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Elaine Stritch (1925-2014)

When Colleen Donaghy died on 30 Rock in the episode "My Whole Life is Thunder" I tried to think of it as tragicomic rehearsal. A chance to acknowledge that death was coming for the beloved theater great but to laugh at it or at least about its absurd finality.

Elaine Stritch herself wouldn't have approved of my wussiness. She might've said something like "it's me who's dying, not you!" (albeit in a much funnier manner) because she had a tart tongue and was quite a truth teller. In the documentary Elaine Stritch: Shoot Me (reviewed) released early this year she references her impending death more than a little as she prepares to move back home (Detroit) and retire finally, in her late eighties, for good.

But even this documentary didn't quite convince me that she was leaving us.

I saw Elaine Stritch’s famous one woman Broadway show “At Liberty” in early 2002 a couple of years after moving to New York. I’m not exaggerating when I say that it was nothing short of spiritual ecstasy but then showbiz is my religion and actresses are my only gods. 

 I had mythologized her, you can see in that excerpt of that intro to my review of that documentary. How could Death conquer such a life force?

It wasn't until after the special screening here in NYC that Stritch (or as I like to call her "Stritchieeeeeeeee!" imitating her imitation of an angry director in At Liberty) was wheeled out to greet us that it finally sunk in. She looked undeniably more like a feeble old woman than the  giant of the theater in white shirt and black tights that I was accustomed to looking up at with awe.

The last time I'd seen Stritchieeee in the flesh before that she was also in a wheelchair. It was late 2010 when she took over for Angela Lansbury in the Broadway Revival of "A Little Night Music." She sings her big number "Liaisons" from a wheelchair. But that was just acting. More rehearsal.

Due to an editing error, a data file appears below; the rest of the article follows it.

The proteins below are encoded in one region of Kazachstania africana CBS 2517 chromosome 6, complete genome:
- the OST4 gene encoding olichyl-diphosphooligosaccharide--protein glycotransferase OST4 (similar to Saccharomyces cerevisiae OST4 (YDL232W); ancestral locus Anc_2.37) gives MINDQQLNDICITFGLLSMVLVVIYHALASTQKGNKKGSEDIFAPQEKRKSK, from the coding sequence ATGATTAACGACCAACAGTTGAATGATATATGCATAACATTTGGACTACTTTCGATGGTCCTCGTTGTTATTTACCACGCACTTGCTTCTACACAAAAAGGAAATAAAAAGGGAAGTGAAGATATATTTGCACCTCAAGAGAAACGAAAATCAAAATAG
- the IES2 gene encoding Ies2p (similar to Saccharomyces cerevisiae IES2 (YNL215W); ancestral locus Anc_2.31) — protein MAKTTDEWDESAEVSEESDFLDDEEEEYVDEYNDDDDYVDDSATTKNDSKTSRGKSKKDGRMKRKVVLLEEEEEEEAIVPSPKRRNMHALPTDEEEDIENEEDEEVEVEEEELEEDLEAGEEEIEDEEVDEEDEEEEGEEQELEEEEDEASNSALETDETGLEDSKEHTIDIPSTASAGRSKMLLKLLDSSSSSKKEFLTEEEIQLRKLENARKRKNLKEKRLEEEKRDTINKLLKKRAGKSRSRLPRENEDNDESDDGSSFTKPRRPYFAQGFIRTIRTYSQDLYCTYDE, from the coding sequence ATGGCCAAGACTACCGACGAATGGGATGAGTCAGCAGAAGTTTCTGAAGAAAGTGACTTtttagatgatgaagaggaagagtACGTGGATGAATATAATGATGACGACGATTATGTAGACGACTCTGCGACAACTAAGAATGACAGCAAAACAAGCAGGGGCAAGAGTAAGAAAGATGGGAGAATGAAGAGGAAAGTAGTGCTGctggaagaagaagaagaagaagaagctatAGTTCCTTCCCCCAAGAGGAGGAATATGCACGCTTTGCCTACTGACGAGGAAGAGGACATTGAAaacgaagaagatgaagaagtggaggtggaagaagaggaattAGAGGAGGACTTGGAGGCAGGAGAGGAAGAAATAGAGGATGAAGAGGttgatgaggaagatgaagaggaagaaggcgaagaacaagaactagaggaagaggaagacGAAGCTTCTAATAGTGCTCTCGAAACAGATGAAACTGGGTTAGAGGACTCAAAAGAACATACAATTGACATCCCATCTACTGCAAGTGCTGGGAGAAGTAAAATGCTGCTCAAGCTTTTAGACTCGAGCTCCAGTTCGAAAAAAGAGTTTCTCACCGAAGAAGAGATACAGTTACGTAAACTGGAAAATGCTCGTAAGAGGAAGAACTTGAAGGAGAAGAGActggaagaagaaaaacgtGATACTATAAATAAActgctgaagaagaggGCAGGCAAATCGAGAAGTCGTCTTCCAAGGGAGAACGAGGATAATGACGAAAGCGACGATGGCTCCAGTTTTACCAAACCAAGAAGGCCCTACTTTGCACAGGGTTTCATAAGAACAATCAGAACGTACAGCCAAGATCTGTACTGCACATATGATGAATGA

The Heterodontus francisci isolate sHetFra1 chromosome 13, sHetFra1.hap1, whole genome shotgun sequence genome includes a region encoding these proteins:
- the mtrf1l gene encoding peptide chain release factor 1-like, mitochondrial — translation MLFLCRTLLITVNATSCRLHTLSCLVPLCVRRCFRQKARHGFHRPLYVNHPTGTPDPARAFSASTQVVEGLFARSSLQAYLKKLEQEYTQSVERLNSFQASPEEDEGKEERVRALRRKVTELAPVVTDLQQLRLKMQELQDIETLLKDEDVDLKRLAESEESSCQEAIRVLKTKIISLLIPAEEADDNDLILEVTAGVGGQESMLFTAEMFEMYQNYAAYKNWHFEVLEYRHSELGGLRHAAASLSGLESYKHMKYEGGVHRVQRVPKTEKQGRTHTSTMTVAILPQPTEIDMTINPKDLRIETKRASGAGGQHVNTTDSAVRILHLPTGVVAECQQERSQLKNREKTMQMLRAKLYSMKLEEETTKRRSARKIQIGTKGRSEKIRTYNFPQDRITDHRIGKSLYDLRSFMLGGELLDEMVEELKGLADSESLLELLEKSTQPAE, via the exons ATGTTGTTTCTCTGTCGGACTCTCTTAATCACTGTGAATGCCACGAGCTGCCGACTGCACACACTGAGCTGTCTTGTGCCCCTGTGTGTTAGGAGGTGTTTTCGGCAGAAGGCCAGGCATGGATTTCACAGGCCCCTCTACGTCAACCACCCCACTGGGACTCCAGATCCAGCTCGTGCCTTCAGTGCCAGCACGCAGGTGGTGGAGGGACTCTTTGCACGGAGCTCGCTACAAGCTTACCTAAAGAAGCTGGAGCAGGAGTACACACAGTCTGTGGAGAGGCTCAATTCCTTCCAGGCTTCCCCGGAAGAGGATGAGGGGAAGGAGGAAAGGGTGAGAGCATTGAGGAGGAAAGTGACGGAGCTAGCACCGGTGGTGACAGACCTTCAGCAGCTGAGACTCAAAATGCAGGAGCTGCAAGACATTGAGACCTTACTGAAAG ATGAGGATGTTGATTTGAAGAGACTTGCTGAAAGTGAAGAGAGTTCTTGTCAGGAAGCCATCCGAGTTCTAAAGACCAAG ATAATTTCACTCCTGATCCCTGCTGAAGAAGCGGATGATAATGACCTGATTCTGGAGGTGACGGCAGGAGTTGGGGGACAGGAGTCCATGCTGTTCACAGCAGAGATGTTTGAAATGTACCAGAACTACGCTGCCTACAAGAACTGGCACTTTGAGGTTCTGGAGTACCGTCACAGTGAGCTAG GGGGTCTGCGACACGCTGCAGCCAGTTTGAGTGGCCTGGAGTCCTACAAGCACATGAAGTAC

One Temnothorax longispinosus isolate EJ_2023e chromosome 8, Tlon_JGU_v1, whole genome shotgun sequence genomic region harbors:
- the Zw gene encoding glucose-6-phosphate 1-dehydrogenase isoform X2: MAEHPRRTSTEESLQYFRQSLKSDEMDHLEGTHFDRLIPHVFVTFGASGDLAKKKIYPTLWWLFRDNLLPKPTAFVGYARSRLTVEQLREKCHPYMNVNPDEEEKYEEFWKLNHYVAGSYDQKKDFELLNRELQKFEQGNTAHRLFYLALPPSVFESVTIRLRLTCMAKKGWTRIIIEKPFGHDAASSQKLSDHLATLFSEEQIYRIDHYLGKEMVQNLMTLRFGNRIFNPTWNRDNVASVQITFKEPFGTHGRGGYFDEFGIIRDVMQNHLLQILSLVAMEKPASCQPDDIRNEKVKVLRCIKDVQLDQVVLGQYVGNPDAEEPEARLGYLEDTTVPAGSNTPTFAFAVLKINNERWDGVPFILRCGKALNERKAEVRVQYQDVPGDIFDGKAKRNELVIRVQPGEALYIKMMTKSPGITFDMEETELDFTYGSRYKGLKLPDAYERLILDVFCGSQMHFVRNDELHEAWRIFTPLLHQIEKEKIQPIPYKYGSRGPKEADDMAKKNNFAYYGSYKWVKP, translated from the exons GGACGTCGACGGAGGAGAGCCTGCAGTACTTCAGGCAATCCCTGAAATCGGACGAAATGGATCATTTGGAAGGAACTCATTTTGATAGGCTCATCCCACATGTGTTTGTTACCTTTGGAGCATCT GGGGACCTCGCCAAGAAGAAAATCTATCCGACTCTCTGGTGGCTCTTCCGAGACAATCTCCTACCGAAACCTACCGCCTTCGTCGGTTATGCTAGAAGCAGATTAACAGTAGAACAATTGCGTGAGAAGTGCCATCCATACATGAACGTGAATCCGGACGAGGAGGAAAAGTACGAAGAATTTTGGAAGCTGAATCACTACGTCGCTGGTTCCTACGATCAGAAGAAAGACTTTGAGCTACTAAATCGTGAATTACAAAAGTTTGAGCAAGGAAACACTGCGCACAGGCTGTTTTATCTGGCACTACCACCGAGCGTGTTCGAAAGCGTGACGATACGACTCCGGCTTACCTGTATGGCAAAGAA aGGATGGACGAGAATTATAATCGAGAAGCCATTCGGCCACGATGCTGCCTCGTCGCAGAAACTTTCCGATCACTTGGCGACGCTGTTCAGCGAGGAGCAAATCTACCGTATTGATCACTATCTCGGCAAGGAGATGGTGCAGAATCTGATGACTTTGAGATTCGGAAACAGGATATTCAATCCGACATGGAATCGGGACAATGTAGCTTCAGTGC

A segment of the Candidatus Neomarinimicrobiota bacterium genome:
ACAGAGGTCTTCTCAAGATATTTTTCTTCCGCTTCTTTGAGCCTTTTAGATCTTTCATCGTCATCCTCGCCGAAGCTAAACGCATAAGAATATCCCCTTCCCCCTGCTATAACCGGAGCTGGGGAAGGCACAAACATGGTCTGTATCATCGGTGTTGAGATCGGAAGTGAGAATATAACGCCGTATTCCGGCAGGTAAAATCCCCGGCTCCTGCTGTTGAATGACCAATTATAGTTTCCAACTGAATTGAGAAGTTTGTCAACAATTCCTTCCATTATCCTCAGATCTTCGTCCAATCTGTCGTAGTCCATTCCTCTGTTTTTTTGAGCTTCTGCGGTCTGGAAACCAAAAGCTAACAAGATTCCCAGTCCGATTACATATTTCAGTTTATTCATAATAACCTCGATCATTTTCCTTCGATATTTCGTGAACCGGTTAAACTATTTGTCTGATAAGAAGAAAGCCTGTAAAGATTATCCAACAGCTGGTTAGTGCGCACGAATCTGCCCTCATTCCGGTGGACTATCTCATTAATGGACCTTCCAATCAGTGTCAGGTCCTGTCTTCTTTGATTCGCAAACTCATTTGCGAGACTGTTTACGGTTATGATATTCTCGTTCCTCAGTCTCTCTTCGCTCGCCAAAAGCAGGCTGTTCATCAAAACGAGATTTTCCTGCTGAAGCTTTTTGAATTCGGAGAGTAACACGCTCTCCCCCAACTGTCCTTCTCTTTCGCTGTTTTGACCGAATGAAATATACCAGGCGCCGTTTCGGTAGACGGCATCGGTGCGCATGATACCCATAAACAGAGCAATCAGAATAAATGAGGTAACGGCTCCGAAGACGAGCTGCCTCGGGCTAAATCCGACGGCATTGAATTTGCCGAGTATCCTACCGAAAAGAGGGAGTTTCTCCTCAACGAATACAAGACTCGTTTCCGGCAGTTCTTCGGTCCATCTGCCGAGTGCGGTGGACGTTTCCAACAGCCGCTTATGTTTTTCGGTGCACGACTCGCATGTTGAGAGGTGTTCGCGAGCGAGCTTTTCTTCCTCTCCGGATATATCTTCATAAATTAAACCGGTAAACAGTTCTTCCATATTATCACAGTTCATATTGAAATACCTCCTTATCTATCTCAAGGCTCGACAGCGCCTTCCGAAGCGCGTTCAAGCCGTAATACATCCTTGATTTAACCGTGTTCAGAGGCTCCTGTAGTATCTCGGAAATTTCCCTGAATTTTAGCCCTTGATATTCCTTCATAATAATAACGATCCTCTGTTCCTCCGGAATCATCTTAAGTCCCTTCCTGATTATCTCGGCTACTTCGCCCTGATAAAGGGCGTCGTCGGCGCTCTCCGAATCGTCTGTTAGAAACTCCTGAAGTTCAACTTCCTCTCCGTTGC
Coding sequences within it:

When Elaine set out to do something she worked her ass off until she did it right. 

So here's to the girls on the go--
Everybody tries.
Look into their eyes,
And you'll see what they know:
Everybody dies.
A toast to that invincible bunch,
The dinosaurs surviving the crunch.
Let's hear it for the ladies who lunch--
Everybody rise!
Rise! Rise! Rise! Rise! Rise! Rise! Rise!

And this Tony and Emmy winning legend did it right. A final round of thunderous applause please because this time there's no more encores. 

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Reader Comments (14)

Vodka stingers all around! Here's to you Elaine, the original Lady who Lunched. May you never again have to wear pants or put up with anyone's bullshit.

July 17, 2014 | Unregistered CommenterJonny

Her passing is crushing to me. I want to be as sharp as she was someday.

July 17, 2014 | Unregistered Commenter3rtful

LOVE her in September. She completely saves that movie.

July 17, 2014 | Unregistered Commentero.s.

o.s. i though Dianne Wiest was great in that one, too. But otherwise...